RG:  I couldn’t identify with it really, because it’s such a singular situation.  It was hard to connect to it in a lot of ways because it was such a different time and the idea of masculinity was different then.  Neil just was a very singular person and he didn’t really, everyone that I spoke to who knew him said good luck playing Neil, because for a lot of people, even people in his life, he was very hard to read.  He was a very deep person.  And you could tell sometimes in the way that he would articulate himself, there was a poetic nature there, but a very fiercely scientific mind.  And so scientific that it ended up sort of manifesting itself in this slightly poetic way that was really unique and special.  So in a way it wasn’t about relating to him personally as much as relating to this other concept in the movie.  There’s the main idea which is landing on the moon, but I think for me the other film that’s also happening, is about somebody who has to go to the moon in order to land on Earth.  Someone who is searching for answers and meaning in their life, and they are no answers they can find here on Earth and they are given the opportunity to look for those answers in the mysteries of the universe.  And he takes this opportunity.

Mandatory Credit: Photo by Kirsty Wigglesworth/AP/REX/Shutterstock (9826683b)
Actor Ryan Gosling poses for photographs with fans upon arrival for the photo call of the film ‘First Man’ at the 75th edition of the Venice Film Festival in Venice, Italy
Film Festival 2018 First Man Arrival, Venice, Italy – 29 Aug 2018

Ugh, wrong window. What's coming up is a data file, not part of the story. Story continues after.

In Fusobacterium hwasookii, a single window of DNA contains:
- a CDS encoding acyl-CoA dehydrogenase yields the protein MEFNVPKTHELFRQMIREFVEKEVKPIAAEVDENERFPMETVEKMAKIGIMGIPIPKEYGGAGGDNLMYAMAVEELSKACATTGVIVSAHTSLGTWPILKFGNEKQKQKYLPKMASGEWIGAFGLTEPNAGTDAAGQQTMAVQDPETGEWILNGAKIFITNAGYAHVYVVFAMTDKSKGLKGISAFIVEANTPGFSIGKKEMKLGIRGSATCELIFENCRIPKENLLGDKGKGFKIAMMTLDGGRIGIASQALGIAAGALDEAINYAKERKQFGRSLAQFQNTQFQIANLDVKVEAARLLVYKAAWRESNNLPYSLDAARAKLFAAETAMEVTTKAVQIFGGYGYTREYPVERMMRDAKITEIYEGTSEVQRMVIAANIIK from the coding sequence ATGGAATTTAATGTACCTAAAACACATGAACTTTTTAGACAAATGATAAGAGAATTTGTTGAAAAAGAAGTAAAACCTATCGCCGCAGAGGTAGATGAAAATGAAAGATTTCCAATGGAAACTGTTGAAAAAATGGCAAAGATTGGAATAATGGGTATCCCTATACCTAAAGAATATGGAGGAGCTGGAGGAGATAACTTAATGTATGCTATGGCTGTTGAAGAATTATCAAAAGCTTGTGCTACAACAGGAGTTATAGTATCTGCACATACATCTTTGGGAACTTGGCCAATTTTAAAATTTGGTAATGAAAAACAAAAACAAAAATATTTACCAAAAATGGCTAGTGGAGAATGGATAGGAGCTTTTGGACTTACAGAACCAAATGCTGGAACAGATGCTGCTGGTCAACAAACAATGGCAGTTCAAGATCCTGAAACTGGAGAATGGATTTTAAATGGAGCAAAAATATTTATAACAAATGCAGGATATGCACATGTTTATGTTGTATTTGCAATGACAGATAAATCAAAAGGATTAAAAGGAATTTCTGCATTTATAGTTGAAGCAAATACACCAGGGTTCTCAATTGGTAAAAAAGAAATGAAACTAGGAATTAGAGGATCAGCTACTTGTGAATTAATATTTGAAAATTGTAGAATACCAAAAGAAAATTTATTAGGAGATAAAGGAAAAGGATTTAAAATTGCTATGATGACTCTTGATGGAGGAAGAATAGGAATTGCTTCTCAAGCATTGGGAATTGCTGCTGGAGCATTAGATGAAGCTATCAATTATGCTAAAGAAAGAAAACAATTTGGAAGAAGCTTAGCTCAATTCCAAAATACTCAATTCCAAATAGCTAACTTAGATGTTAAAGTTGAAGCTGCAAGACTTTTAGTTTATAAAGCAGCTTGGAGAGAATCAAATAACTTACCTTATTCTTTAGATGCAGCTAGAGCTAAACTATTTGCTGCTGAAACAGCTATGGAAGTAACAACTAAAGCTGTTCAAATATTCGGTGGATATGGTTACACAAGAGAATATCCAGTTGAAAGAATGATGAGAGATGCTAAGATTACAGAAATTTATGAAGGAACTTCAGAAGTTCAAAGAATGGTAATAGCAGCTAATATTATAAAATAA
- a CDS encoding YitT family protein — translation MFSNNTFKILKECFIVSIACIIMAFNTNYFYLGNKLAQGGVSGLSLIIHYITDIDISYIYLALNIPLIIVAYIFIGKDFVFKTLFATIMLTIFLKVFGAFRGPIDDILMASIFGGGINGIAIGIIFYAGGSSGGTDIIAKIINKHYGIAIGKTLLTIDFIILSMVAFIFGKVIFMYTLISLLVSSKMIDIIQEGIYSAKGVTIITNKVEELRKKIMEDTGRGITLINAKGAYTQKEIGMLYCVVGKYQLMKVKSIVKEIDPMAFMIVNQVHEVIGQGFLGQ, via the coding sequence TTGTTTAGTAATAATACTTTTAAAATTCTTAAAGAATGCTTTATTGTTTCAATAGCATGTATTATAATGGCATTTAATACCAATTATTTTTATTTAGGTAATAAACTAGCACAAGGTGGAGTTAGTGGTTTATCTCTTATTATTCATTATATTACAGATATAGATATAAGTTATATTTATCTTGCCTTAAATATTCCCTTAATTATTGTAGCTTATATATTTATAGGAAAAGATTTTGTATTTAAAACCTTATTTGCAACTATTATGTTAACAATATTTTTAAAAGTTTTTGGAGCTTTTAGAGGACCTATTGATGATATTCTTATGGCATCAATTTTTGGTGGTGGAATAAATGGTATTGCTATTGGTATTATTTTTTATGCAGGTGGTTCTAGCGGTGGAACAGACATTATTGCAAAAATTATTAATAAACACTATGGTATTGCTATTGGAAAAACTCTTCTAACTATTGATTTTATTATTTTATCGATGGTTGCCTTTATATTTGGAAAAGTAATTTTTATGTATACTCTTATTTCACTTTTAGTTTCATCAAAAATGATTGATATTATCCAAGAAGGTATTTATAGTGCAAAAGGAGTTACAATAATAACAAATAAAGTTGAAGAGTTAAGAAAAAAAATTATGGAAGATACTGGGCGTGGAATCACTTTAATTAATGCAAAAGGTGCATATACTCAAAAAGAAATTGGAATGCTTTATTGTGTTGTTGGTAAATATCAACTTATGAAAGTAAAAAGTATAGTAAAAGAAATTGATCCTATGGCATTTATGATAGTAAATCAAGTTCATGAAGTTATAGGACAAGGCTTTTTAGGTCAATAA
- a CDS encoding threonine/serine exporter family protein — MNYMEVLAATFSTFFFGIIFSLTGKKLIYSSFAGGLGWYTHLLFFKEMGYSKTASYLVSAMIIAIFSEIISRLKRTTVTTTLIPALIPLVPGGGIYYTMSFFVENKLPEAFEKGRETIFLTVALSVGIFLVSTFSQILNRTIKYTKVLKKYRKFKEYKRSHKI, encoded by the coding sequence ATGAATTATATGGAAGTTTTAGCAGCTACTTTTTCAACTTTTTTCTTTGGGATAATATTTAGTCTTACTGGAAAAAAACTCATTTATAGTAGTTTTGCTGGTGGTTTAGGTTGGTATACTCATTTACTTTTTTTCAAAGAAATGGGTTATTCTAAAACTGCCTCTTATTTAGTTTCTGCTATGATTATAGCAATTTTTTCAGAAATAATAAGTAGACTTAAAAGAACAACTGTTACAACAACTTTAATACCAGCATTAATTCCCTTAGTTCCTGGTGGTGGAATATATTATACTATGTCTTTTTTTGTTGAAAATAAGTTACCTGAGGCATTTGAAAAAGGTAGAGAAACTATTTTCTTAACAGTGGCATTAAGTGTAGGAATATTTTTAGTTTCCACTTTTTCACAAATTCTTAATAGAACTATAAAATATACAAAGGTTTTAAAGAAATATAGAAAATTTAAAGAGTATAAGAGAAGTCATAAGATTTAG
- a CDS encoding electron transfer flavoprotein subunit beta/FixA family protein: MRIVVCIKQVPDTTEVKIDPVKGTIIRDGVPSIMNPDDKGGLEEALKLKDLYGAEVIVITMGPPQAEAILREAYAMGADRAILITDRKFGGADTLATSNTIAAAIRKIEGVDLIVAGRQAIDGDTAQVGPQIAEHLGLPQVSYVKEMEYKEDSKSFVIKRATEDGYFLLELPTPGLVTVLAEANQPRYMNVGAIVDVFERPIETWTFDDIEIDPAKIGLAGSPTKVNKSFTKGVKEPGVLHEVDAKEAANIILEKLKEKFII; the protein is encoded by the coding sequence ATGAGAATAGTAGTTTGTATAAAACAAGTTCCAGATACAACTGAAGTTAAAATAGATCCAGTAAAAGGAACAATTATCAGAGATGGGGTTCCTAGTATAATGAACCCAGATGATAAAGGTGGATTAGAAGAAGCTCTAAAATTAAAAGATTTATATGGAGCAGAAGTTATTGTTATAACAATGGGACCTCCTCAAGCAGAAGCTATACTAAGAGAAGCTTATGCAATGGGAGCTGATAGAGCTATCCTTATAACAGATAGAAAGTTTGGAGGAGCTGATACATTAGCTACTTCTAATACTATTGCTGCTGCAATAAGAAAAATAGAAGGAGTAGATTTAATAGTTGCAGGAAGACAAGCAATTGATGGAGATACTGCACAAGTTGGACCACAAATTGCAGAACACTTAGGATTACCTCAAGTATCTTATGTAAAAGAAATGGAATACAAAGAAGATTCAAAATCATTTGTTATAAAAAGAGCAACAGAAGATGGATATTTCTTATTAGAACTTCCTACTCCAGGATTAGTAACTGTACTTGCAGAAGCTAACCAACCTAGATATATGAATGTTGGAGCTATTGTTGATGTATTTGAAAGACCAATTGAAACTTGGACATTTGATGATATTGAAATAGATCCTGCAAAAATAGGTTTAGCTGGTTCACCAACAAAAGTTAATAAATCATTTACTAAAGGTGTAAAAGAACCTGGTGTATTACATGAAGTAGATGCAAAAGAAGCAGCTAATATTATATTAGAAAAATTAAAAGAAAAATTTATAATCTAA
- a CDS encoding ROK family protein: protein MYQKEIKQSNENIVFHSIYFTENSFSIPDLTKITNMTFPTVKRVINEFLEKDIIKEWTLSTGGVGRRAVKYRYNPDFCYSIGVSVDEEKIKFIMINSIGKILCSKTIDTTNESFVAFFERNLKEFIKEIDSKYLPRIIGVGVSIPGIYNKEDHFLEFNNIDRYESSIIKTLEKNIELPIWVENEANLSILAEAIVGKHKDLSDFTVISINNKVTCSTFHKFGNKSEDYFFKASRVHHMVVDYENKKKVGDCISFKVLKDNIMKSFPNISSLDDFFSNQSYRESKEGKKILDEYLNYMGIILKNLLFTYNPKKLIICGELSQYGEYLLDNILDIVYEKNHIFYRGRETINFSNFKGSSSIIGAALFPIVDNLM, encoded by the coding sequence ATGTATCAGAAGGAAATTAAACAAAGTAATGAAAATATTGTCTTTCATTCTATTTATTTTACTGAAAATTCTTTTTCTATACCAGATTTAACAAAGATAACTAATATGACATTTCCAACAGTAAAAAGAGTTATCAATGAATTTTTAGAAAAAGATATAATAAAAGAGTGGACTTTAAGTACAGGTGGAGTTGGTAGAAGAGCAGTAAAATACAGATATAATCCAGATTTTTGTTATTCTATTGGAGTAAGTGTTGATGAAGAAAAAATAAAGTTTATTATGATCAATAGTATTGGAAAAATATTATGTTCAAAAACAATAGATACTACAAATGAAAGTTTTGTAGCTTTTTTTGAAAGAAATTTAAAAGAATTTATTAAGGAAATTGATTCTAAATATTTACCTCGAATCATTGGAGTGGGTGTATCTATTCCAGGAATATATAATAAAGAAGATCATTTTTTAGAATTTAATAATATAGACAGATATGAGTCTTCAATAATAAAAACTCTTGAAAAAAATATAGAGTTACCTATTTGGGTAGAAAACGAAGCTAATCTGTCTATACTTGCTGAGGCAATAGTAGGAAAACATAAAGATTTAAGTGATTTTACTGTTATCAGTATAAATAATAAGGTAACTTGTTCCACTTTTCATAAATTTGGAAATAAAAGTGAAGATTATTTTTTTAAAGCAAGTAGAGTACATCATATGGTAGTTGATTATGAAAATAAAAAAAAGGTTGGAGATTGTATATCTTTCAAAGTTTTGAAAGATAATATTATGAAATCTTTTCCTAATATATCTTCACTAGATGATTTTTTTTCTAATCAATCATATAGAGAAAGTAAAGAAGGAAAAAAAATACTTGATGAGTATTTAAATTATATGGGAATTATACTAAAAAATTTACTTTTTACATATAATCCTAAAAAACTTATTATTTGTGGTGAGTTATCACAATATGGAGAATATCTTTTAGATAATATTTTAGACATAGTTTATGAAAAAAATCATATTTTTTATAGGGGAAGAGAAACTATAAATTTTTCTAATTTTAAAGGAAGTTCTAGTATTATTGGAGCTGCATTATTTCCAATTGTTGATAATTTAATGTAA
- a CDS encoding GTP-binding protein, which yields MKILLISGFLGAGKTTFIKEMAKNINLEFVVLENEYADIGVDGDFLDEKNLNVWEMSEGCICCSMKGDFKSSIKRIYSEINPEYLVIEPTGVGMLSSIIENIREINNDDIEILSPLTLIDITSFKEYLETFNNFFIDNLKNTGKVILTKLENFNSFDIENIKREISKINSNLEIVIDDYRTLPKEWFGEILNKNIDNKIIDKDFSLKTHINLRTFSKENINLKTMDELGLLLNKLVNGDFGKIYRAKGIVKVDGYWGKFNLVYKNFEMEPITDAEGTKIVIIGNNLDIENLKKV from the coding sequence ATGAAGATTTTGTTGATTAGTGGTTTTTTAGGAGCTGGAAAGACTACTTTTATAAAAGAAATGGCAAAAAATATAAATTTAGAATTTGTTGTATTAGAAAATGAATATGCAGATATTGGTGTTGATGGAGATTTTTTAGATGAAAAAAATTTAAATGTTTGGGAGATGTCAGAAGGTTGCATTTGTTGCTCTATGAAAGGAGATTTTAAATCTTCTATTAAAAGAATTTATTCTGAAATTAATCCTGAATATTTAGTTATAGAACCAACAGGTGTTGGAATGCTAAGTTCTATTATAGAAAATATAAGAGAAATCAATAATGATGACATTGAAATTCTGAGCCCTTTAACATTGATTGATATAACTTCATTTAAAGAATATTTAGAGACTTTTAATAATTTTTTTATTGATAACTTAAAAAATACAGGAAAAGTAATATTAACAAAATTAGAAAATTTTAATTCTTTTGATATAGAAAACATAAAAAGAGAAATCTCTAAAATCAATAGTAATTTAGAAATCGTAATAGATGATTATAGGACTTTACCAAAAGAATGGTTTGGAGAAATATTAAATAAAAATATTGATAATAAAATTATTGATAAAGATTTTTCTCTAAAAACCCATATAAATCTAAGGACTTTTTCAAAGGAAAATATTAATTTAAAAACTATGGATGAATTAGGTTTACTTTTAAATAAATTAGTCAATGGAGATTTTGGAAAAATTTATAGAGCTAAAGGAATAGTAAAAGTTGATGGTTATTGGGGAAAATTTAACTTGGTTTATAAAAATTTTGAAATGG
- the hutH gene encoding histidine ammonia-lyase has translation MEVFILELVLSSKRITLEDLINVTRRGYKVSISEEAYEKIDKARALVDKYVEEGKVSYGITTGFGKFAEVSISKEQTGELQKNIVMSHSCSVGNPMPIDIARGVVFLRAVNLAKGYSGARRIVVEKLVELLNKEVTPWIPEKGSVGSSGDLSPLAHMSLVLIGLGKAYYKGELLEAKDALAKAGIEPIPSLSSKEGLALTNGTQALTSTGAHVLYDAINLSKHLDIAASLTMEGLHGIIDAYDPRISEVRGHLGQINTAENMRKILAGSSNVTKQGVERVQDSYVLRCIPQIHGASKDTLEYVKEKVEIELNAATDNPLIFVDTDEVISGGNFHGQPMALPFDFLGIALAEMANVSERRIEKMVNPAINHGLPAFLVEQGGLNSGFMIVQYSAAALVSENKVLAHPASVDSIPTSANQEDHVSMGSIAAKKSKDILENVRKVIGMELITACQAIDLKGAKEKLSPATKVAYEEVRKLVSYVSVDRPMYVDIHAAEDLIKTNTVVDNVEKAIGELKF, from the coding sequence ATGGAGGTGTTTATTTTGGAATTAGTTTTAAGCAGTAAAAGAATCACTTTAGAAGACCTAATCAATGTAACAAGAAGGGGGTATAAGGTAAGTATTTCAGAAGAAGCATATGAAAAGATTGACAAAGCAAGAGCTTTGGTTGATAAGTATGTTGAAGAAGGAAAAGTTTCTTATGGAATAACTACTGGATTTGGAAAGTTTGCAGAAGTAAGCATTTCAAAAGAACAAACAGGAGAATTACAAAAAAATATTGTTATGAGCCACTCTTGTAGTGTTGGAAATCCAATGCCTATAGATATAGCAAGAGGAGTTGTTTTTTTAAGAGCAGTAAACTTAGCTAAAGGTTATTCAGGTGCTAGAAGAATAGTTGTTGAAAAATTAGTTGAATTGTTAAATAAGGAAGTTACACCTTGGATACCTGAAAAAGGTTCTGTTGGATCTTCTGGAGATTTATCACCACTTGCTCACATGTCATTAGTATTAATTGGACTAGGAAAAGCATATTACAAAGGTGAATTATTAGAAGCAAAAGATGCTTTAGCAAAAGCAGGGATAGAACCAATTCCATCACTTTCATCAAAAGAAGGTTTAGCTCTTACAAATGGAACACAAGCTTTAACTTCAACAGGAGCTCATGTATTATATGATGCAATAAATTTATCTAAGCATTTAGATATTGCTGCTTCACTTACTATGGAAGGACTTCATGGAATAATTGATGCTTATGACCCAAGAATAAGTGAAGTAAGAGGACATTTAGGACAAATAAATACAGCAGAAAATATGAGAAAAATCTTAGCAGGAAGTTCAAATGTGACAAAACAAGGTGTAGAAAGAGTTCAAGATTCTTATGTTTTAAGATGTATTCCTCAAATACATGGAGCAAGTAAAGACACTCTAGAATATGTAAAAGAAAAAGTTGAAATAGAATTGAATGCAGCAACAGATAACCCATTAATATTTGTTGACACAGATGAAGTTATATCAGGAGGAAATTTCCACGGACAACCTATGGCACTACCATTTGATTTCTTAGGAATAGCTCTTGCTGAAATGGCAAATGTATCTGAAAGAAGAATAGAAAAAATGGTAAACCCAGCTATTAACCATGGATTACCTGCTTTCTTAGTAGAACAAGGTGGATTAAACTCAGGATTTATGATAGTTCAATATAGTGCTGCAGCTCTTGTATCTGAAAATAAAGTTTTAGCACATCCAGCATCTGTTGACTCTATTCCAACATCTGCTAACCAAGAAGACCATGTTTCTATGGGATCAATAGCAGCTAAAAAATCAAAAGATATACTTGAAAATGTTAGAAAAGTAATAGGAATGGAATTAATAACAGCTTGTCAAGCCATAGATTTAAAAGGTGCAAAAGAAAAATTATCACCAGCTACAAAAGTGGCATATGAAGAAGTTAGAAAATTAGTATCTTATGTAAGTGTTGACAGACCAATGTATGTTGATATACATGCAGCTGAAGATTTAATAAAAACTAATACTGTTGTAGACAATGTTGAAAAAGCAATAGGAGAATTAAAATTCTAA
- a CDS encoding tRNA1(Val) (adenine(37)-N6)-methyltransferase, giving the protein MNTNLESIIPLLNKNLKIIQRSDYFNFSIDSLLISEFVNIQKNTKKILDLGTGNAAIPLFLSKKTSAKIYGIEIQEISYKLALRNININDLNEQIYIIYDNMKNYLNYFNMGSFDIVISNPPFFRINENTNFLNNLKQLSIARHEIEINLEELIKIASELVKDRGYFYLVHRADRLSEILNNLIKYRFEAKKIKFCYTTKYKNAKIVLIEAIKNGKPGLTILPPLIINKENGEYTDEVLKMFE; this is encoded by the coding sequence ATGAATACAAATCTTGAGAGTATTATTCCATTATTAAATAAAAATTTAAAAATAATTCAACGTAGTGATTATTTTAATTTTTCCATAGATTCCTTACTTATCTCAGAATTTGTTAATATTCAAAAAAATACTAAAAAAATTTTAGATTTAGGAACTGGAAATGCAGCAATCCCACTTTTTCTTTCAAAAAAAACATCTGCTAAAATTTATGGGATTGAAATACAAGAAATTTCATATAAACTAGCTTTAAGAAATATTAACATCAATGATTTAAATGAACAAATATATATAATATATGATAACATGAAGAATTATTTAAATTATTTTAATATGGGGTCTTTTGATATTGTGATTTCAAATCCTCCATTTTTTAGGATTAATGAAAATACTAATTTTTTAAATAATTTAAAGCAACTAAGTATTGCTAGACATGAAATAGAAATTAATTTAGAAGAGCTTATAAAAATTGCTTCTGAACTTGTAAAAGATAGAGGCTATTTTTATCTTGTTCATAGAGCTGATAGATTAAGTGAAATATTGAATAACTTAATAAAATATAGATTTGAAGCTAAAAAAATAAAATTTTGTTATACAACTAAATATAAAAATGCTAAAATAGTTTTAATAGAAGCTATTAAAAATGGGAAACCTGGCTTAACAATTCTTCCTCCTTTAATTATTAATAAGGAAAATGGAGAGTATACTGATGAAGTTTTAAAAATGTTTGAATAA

Primitive Technology

RG:  I don’t think I fully appreciated how dangerous these missions were, how primitive the technology was by today’s comparisons.  I am sure you have heard the analogy that there’s more computing power in our phones than there was in those capsules.  And yet they managed to accomplish this seemingly impossible task.


Feelings about Space Program 

RG:  What I took from it that I didn’t expect was this idea that, they went to explore the moon, but what they really discovered was the earth.  That it was the first time, not to disparage the moon, but it was the first time that they had gotten enough distance from the earth to really perceive our planet alone in the vastness of space. Those photographs that I grew up on of the earth in space, the totality, were taken on those early Apollo missions.  There’s a perspective that I think people took from those photographs, and it was the first time we really got to see ourselves and how fragile it all is, and how lucky we are and how special this planet is, in context, to the unforgiving nature of the universe.